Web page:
Once you have submitted your application to the Music Technology Ph.D. program, an acknowledgement will be sent to the email address you have included in your application.
Track your application status
- You can track the status of your application online using uApply.
- If you have questions about your application, contact the admissions office through the uApply communication tool. We will also contact you through uApply if we need more information from you.
- If you are unable to get in touch with us through uApply, contact us by email or telephone.
Waiting for news?
After we have reviewed of everyone's applications, we send out decision notifications. You will likely hear from us between mid-February and April 15th.
- We make every effort to notify all applicants as soon as we can. In return, we ask for the courtesy of a response, usually within three weeks of receiving an official acceptance. A prompt response from you allows us to make decisions about candidates on our waiting list.
- First round scholarship offers are typically made within three weeks of receiving an official acceptance; subsequent rounds are offered as they become available. Deadline to accept the offers are final.
Already accepted? Start preparing for placement exams
These exams will determine whether your academic preparation for the Music Technology Ph.D. program is sufficient. Depending on the exam results, you may be required to take certain remedial courses in Music Technology or other undergraduate preparatory courses. All of these courses form an additional part of your program of study.
About one month after you accept our offer of admission, placement exam descriptions will be sent to you. You will have three weeks to complete and return them. You are not required to have an invigilator, but you are expected to write these examinations without assistance (internet, text books) and within the allocated time for each question.
You can start preparing now by following these general descriptions:
- Part 1 (2 hours): Technological aspects (Non exhaustive list: MIDI, AES/EBU, File formats, Musical data delivery over the Internet, Software Environments for Music and Audio Production, Basics of Digital Audio, Number Systems). Example questions:
- What is the Nyquist frequency and why is it important for digital music?
- What were the significances of the MIDI standard?
- Part 2 (2 hours): Acoustics and Musical Acoustics. Example questions:
- What is the difference between standing and traveling waves?
- How does sound radiate from a clarinet?
- Part 3 (2 hours): Psychoacoustics. Example questions:
- What acoustic parameters determine the pitch, timbre and loudness of a sound?
- What is auditory masking?
- What are the main principles of auditory scene analysis that affect the fusion of acoustic components into auditory events and the integration of successive events into auditory streams?
- Part 4 (2 hours): Computer Science (Algorithms, Data Structures, Real-Time Systems), Computer Science applied to Music (for instance software packages such as Max/MSP and MATLAB), Human-Computer Interaction. Example questions:
- Given any 12-tone row, write a program to generate its matrix.
- Describe digital musical instruments.
- What is a Hidden Markov Model and what is it commonly used for?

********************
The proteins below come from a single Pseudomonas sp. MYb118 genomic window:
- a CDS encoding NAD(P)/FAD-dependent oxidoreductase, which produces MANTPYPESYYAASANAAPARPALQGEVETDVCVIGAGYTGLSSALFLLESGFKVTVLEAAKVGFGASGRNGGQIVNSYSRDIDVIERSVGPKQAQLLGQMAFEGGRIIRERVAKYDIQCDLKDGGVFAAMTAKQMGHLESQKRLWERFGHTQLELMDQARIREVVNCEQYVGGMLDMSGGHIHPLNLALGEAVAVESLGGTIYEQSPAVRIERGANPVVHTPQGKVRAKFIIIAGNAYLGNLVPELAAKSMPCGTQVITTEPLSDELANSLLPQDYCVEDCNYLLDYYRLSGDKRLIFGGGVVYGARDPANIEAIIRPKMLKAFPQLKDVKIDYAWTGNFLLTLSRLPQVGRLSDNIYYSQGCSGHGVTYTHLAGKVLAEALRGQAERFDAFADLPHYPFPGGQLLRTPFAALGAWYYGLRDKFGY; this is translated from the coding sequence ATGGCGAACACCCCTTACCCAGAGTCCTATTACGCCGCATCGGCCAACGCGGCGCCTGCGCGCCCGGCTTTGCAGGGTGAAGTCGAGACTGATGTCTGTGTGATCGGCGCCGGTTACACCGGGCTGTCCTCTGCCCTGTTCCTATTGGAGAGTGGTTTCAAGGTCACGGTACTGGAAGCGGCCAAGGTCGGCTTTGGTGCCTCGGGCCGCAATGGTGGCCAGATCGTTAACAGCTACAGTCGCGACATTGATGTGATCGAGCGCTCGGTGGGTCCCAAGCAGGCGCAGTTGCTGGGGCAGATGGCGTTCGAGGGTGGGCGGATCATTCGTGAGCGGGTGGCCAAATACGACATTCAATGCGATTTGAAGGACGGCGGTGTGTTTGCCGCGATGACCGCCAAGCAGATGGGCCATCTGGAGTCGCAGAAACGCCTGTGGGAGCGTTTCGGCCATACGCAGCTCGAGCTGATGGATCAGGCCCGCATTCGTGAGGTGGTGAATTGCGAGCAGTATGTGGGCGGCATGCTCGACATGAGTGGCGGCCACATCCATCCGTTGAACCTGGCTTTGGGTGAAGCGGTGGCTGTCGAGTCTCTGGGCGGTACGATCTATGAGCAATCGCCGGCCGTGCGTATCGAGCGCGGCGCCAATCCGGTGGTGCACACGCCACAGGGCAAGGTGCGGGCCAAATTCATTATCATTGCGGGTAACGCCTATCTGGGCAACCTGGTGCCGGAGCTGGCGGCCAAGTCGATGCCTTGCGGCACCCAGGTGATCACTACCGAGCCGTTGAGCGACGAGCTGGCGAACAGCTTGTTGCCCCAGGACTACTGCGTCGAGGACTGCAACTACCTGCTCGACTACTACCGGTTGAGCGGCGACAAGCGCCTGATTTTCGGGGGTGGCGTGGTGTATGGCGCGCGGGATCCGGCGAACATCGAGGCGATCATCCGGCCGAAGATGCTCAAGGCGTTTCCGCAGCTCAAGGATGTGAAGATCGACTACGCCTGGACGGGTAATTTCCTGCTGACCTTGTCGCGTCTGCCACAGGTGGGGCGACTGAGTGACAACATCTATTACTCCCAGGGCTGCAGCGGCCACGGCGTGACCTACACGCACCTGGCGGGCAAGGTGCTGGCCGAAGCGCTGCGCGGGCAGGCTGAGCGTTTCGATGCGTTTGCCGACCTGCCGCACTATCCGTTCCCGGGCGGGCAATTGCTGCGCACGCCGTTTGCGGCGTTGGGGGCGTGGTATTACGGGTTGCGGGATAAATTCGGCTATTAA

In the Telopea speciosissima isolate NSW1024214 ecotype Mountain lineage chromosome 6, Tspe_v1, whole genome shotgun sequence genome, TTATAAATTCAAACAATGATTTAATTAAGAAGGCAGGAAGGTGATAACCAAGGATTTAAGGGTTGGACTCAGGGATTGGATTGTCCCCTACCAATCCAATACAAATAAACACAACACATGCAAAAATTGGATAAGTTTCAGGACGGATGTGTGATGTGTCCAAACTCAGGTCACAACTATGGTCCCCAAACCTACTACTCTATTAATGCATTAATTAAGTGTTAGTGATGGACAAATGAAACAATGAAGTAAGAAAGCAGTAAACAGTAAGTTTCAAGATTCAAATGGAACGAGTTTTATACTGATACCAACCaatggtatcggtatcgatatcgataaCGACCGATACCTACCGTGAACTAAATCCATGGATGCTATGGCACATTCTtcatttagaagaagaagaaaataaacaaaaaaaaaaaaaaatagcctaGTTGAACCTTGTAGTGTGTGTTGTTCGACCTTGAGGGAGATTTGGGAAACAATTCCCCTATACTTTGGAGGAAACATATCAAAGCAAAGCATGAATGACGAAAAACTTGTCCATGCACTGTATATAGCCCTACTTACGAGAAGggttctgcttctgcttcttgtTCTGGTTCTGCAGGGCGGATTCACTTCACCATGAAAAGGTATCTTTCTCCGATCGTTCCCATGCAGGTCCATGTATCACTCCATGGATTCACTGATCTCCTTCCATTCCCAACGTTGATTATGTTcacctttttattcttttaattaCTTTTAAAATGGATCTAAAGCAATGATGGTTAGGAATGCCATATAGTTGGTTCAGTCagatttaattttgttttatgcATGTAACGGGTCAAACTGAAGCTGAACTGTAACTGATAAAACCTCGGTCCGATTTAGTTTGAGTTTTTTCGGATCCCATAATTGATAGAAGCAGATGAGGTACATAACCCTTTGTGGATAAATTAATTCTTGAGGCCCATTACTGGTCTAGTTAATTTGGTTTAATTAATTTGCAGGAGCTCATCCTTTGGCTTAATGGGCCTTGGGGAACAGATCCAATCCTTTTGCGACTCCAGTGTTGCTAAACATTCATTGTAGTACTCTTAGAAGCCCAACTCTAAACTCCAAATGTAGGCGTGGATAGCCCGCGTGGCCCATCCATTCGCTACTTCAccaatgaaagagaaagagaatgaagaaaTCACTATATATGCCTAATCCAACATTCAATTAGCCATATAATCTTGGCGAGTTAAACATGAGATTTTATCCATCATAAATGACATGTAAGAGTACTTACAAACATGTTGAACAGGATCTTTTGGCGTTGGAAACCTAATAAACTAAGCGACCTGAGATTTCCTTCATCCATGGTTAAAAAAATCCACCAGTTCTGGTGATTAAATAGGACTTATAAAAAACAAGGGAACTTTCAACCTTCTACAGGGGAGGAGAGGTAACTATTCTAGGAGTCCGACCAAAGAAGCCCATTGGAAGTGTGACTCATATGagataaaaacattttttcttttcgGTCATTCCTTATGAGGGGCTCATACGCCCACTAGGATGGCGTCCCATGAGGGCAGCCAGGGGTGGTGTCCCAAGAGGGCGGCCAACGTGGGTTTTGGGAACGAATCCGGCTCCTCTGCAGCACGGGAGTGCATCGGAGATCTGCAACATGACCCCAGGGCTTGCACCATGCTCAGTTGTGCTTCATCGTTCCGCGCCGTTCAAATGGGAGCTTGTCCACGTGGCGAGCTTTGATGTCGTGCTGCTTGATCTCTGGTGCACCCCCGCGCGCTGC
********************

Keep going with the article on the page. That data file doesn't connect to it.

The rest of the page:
- Part 5 (2 hours): Sound Synthesis, Audio Processing, and Basics of Digital Signal Processing. Example questions:
- Approximately how many bytes are required to store two channels of 10 minutes of 16-bit 44.1kHz CD- quality audio?
- Approximately how many operations are needed to FFT one channel of one second of 44.1kHz audio?
- Slow moving amplitude modulation is also known as?
- What is the main difference in the frequency-domain output of the ring modulation and the amplitude modulation?
- What is the name of the commercially successfully synthesizer that made FM synthesis popular?
- Approximately how much can we compress audio signals without losing any information?
- Write Matlab code that defines a feedback comb filter with a delay length M=6, feedforward coefficient b0 = 1, and feedback coefficient aM = 0.9 and plots its frequency response (3 lines should be sufficient).
Supplemental reading list
- Williams, D. B., & Webster, P. R. (2007). Experiencing Music Technology: Software, Data, and Hardware (3rd ed.). New York, Schirmer Books.
- Pohlmann, K. C. (2011). Principles of Digital Audio (6th ed.) McGraw-Hill.
Acoustics, psychoacoustics and musical acoustics:
- Roederer, J. G. (2008). The Physics and Psychophysics of Music (4th ed.). New York, Heidelberg: Springer Verlag.
- Moore, B.C.J. (2012). Introduction to the Psychology of Hearing (6th ed.). San Diego, Academic Press. Hall, D. E. (2001). Musical Acoustics, An introduction (3rd ed.). Belmont, CA: Wadsworth Publishing Company.
- Benade, A. H. (1990). Fundamentals of Musical Acoustics. Dover Publications.
Computer science and related topics:
- Brassard G. & Bratley P. (1996). Fundamentals of Algorithmics. Upper Saddle River, NJ: Prentice-Hall. Winkler, T. (1998) Composing Interactive Music. Techniques and Ideas Using Max. Cambridge, MA: The MIT Press. 368 pages.
- Rowe, R. (2001). Machine Musicianship. Cambridge, MA: The MIT Press. Hardcover, 416 pages.
Sound synthesis, audio processing, and basics of digital signal processing:
- Roads, C. (1996). Computer Music Tutorial. Cambridge, MA: The MIT Press.
- Dodge, C., & Jerse, T. A. (1997). Computer Music: Synthesis, Composition, and Performance (2nd ed.). New York, Schirmer Books.
As a new student at McGill University, you may have a lot of questions on the resources available on campus to support your academic and personal success. You can contact our Graduate Studies staff anytime. Orientation and advising takes place at the beginning of the Fall semester.